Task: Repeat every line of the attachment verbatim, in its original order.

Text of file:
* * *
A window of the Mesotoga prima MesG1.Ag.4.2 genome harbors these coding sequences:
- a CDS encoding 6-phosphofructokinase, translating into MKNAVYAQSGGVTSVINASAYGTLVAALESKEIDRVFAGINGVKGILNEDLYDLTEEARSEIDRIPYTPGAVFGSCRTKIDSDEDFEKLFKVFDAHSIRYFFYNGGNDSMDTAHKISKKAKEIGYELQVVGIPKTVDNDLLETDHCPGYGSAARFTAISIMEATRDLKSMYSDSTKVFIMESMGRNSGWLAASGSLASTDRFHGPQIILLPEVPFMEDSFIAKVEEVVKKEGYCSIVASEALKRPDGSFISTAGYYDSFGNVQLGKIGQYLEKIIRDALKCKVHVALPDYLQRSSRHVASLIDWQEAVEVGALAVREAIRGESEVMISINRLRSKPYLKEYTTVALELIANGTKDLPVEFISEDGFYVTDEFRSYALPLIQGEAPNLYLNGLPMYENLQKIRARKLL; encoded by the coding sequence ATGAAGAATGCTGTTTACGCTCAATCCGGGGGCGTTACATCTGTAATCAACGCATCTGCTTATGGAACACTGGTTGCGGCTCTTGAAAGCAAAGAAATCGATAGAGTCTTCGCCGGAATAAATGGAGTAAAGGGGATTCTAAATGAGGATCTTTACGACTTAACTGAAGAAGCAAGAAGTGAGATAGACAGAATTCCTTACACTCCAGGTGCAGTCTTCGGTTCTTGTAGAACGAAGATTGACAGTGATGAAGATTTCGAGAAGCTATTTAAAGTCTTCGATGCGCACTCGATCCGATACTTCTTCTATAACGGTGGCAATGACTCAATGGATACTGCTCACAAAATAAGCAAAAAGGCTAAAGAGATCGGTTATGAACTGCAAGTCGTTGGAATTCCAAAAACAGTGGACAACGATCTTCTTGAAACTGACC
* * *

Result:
A window of the Mesotoga prima MesG1.Ag.4.2 genome harbors these coding sequences:
- a CDS encoding 6-phosphofructokinase, translating into MKNAVYAQSGGVTSVINASAYGTLVAALESKEIDRVFAGINGVKGILNEDLYDLTEEARSEIDRIPYTPGAVFGSCRTKIDSDEDFEKLFKVFDAHSIRYFFYNGGNDSMDTAHKISKKAKEIGYELQVVGIPKTVDNDLLETDHCPGYGSAARFTAISIMEATRDLKSMYSDSTKVFIMESMGRNSGWLAASGSLASTDRFHGPQIILLPEVPFMEDSFIAKVEEVVKKEGYCSIVASEALKRPDGSFISTAGYYDSFGNVQLGKIGQYLEKIIRDALKCKVHVALPDYLQRSSRHVASLIDWQEAVEVGALAVREAIRGESEVMISINRLRSKPYLKEYTTVALELIANGTKDLPVEFISEDGFYVTDEFRSYALPLIQGEAPNLYLNGLPMYENLQKIRARKLL; encoded by the coding sequence ATGAAGAATGCTGTTTACGCTCAATCCGGGGGCGTTACATCTGTAATCAACGCATCTGCTTATGGAACACTGGTTGCGGCTCTTGAAAGCAAAGAAATCGATAGAGTCTTCGCCGGAATAAATGGAGTAAAGGGGATTCTAAATGAGGATCTTTACGACTTAACTGAAGAAGCAAGAAGTGAGATAGACAGAATTCCTTACACTCCAGGTGCAGTCTTCGGTTCTTGTAGAACGAAGATTGACAGTGATGAAGATTTCGAGAAGCTATTTAAAGTCTTCGATGCGCACTCGATCCGATACTTCTTCTATAACGGTGGCAATGACTCAATGGATACTGCTCACAAAATAAGCAAAAAGGCTAAAGAGATCGGTTATGAACTGCAAGTCGTTGGAATTCCAAAAACAGTGGACAACGATCTTCTTGAAACTGACC